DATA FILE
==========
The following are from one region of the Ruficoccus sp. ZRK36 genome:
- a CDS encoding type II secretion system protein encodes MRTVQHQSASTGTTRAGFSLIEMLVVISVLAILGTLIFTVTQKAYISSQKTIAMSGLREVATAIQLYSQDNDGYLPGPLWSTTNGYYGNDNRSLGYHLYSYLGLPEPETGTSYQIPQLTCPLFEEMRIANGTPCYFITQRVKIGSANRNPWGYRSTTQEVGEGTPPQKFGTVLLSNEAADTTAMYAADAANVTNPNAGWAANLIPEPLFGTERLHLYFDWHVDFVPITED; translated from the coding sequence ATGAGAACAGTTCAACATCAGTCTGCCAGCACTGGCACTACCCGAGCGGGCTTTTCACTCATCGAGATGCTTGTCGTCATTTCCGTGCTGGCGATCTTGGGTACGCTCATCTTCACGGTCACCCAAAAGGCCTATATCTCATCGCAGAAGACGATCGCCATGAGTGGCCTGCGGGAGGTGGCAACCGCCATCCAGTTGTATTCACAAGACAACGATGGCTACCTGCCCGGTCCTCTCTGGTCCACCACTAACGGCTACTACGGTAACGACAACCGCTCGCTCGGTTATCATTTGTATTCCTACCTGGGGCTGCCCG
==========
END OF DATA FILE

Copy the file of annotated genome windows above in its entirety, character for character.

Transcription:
The following are from one region of the Ruficoccus sp. ZRK36 genome:
- a CDS encoding type II secretion system protein encodes MRTVQHQSASTGTTRAGFSLIEMLVVISVLAILGTLIFTVTQKAYISSQKTIAMSGLREVATAIQLYSQDNDGYLPGPLWSTTNGYYGNDNRSLGYHLYSYLGLPEPETGTSYQIPQLTCPLFEEMRIANGTPCYFITQRVKIGSANRNPWGYRSTTQEVGEGTPPQKFGTVLLSNEAADTTAMYAADAANVTNPNAGWAANLIPEPLFGTERLHLYFDWHVDFVPITED; translated from the coding sequence ATGAGAACAGTTCAACATCAGTCTGCCAGCACTGGCACTACCCGAGCGGGCTTTTCACTCATCGAGATGCTTGTCGTCATTTCCGTGCTGGCGATCTTGGGTACGCTCATCTTCACGGTCACCCAAAAGGCCTATATCTCATCGCAGAAGACGATCGCCATGAGTGGCCTGCGGGAGGTGGCAACCGCCATCCAGTTGTATTCACAAGACAACGATGGCTACCTGCCCGGTCCTCTCTGGTCCACCACTAACGGCTACTACGGTAACGACAACCGCTCGCTCGGTTATCATTTGTATTCCTACCTGGGGCTGCCCG